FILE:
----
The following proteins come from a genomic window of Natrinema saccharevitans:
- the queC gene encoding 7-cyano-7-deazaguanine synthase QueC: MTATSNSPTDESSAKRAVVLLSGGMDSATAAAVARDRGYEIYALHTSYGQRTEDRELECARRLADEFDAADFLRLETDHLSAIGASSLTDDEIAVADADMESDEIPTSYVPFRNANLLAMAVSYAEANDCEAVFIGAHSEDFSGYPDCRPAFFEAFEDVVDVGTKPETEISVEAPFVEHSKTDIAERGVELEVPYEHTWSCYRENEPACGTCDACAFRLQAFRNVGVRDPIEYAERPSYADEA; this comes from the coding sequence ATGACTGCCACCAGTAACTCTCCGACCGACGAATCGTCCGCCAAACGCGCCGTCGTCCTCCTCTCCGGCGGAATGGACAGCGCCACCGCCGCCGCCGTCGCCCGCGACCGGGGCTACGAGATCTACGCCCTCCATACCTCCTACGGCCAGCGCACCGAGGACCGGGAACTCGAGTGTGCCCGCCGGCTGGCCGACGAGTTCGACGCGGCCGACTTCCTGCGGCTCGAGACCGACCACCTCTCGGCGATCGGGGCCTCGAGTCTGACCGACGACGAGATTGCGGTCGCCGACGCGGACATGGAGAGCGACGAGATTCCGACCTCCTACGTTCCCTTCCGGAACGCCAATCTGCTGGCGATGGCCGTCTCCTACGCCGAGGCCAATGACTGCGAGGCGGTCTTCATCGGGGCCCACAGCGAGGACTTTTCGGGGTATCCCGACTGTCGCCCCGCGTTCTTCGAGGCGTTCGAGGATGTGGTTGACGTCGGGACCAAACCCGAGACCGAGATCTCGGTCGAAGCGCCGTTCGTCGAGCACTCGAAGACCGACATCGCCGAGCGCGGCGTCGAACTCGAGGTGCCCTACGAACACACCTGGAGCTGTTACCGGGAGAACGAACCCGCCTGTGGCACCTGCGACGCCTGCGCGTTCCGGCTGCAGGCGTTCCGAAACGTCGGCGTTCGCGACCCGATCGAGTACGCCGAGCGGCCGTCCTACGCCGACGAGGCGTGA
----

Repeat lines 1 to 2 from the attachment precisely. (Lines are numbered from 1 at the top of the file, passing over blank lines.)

The following proteins come from a genomic window of Natrinema saccharevitans:
- the queC gene encoding 7-cyano-7-deazaguanine synthase QueC: MTATSNSPTDESSAKRAVVLLSGGMDSATAAAVARDRGYEIYALHTSYGQRTEDRELECARRLADEFDAADFLRLETDHLSAIGASSLTDDEIAVADADMESDEIPTSYVPFRNANLLAMAVSYAEANDCEAVFIGAHSEDFSGYPDCRPAFFEAFEDVVDVGTKPETEISVEAPFVEHSKTDIAERGVELEVPYEHTWSCYRENEPACGTCDACAFRLQAFRNVGVRDPIEYAERPSYADEA; this comes from the coding sequence ATGACTGCCACCAGTAACTCTCCGACCGACGAATCGTCCGCCAAACGCGCCGTCGTCCTCCTCTCCGGCGGAATGGACAGCGCCACCGCCGCCGCCGTCGCCCGCGACCGGGGCTACGAGATCTACGCCCTCCATACCTCCTACGGCCAGCGCACCGAGGACCGGGAACTCGAGTGTGCCCGCCGGCTGGCCGACGAGTTCGACGCGGCCGACTTCCTGCGGCTCGAGACCGACCACCTCTCGGCGATCGGGGCCTCGAGTCTGACCGACGACGAGATTGCGGTCGCCGACGCGGACATGGAGAGCGACGAGATTCCGACCTCCTACGTTCCCTTCCGGAACGCCAATCTGCTGGCGATGGCCGTCTCCTACGCCGAGGCCAATGACTGCGAGGCGGTCTTCATCGGGGCCCACAGCGAGGACTTTTCGGGGTATCCCGACTGTCGCCCCGCGTTCTTCGAGGCGTTCGAGGATGTGGTTGACGTCGGGACCAAACCCGAGACCGAGATCTCGGTCGAAGCGCCGTTCGTCGAGCACTCGAAGACCGACATCGCCGAGCGCGGCGTCGAACTCGAGGTGCCCTACGAACACACCTGGAGCTGTTACCGGGAGAACGAACCCGCCTGTGGCACCTGCGACGCCTGCGCGTTCCGGCTGCAGGCGTTCCGAAACGTCGGCGTTCGCGACCCGATCGAGTACGCCGAGCGGCCGTCCTACGCCGACGAGGCGTGA